In technology communications and marketing we are very used to extolling the virtues of remote collaboration technologies and the “Employee 2.0” future. We are also used to shouting at each other across desks in the office. Now we have to put our money where our mouth is. Digital collaboration has evolved as a great way to bring remote teams closer together, but effective remote working under lockdown is more than using a plug and play video conferencing tool. We have learned some lessons on how to work more smartly and effectively that other businesses might benefit from reading.
All management is now change management
Every organisation has had to make at least some changes due to the recent global crisis. For our clients, even if the scope of work may remain the same in terms of process – ideation, development and reviews – the goals have become even more important. Assets that would have been siloed in marketing campaigns have evolved to become crucial sales tools for Business Development. Events have become virtual and market focuses have shifted geographies and industries in some cases. From an agency perspective, being good listeners, having the knowledge to understand our clients’ businesses and our experience of navigating previous challenges helped us to employ a broader range of tactics and techniques. This value is helping our clients reach their goals, even if their businesses have significantly changed over the last few months.
Be lean, not mean
In uncertain times, teams working harder makes sense, but “doing more” isn’t a strategy. Marketing teams working both in house and agency side need to remain focused on the priorities and not waste time deliberating or developing ideas that don’t deliver return on investment. We’ve learned to use lean processes to direct energies toward the end result. Minimising the unnecessary means that expectations can be exceeded and teams are more focused on the job at hand. This is particularly important for agility, reacting to a shifting business landscape in real-time. This also means we have more time for one on ones or creative discussions where valuable time can be better spent.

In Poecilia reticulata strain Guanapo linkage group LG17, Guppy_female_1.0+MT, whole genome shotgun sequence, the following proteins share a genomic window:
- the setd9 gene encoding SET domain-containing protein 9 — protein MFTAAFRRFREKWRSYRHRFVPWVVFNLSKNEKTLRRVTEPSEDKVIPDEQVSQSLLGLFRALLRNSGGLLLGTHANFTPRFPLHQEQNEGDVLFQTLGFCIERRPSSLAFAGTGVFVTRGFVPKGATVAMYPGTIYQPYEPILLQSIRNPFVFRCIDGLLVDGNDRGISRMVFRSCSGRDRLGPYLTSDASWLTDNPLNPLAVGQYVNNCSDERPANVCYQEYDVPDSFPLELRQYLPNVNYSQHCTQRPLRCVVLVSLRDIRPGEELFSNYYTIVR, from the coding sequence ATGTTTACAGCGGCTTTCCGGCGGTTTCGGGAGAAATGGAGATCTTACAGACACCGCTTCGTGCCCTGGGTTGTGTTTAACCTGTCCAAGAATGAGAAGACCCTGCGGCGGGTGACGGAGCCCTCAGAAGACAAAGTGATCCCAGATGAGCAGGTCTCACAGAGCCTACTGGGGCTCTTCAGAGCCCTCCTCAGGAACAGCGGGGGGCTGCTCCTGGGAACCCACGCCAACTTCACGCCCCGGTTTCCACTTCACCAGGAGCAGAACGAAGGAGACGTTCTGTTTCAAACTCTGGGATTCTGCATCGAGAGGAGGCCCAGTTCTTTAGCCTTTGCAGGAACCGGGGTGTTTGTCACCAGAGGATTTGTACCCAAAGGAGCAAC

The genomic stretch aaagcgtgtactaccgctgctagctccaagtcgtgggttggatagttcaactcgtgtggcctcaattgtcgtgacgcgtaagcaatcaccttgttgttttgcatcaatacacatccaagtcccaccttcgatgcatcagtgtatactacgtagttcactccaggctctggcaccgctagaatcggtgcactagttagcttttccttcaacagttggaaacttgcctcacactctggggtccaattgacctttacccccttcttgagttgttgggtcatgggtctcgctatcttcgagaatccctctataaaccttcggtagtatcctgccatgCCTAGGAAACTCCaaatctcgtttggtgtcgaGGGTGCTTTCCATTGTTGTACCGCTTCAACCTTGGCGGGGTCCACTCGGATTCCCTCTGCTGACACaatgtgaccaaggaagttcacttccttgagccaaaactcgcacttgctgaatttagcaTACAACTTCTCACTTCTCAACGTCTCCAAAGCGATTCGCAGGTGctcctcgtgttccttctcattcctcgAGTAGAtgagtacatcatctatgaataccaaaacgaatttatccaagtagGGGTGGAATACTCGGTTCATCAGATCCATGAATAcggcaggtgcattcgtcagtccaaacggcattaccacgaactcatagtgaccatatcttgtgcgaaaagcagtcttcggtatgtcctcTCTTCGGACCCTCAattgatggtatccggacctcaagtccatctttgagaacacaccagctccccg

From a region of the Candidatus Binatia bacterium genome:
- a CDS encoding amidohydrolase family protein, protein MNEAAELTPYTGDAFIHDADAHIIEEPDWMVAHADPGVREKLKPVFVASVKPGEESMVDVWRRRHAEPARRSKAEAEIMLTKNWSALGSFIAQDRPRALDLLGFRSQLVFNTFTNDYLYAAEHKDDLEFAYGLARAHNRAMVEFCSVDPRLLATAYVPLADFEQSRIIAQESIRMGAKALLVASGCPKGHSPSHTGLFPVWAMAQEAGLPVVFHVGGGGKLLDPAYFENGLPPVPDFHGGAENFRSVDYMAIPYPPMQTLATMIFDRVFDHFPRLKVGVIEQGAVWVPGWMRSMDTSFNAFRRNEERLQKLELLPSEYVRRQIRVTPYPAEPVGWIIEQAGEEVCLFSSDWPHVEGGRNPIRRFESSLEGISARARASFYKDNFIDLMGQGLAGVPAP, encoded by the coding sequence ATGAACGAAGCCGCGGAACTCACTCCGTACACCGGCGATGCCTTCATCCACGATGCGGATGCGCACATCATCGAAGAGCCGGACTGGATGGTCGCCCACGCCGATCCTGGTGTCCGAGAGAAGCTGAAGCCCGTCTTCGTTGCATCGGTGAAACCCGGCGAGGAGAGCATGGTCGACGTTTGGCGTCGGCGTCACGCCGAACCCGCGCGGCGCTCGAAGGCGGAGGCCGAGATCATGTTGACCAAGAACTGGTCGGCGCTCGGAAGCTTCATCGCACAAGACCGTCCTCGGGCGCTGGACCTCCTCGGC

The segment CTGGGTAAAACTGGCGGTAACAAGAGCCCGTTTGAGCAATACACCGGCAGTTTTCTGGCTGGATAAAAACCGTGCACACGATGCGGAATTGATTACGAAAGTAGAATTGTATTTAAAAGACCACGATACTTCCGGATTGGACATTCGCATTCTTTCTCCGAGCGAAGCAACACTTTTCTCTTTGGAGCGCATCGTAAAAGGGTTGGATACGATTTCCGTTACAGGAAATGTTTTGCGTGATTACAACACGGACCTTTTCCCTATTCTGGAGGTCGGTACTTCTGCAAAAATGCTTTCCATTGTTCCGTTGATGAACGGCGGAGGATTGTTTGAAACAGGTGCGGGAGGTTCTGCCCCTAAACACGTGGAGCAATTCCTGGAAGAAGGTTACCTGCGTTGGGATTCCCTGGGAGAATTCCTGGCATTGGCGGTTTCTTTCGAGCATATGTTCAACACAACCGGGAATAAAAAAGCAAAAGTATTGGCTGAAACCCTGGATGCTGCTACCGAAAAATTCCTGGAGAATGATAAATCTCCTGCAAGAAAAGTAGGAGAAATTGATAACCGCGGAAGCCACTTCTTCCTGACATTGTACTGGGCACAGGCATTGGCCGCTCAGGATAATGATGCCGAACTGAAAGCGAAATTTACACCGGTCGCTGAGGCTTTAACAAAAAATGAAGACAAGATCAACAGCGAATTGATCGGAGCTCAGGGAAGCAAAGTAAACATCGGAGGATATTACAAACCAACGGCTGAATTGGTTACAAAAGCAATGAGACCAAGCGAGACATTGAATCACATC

Find ‘quality time’
One of the upsides of working remotely is, for most, it provides a good environment for concentration and work such as content generation. We are always on the other end of the phone or Slack, but letting the team know you are blocking out time to work on something important and hanging a virtual Do Not Disturb sign up can help make headway on the things that need it. This is also helping to exceed expectations for content or planning that benefit from a little bit of headspace.
Get hands-on with your tech
In our industry we are a mouthy bunch but are also natural communicators whatever the medium. Using online collaboration tools and videoconferencing in lieu of physical meetings is an adjustment but one that we have made successfully to suit the “new normal.” Some other organisations with less varied job functions may have less need to use these tools, but we have learned some good tips. Daily team-wide morning catch-ups are easier to schedule when everyone can start at the same time, impervious to travel disruption. Internal tutorials are easy to deliver company-wide by sharing a link rather than squeezing into one meeting room.
At the same time as upping our use of workplace collaboration, secure messaging and organisation tools, we’ve also been learning some new tricks. Using social listening analysis to inform our strategy and looking at all different types of content that can form part of integrated, differentiated campaigns for our clients.
It takes a little bit of adjusting, and I won’t patronise anyone by saying that working remotely is always a walk in the park, but I hope some of these tips are useful. What’s your experience been like? Feel free to get in touch to discuss.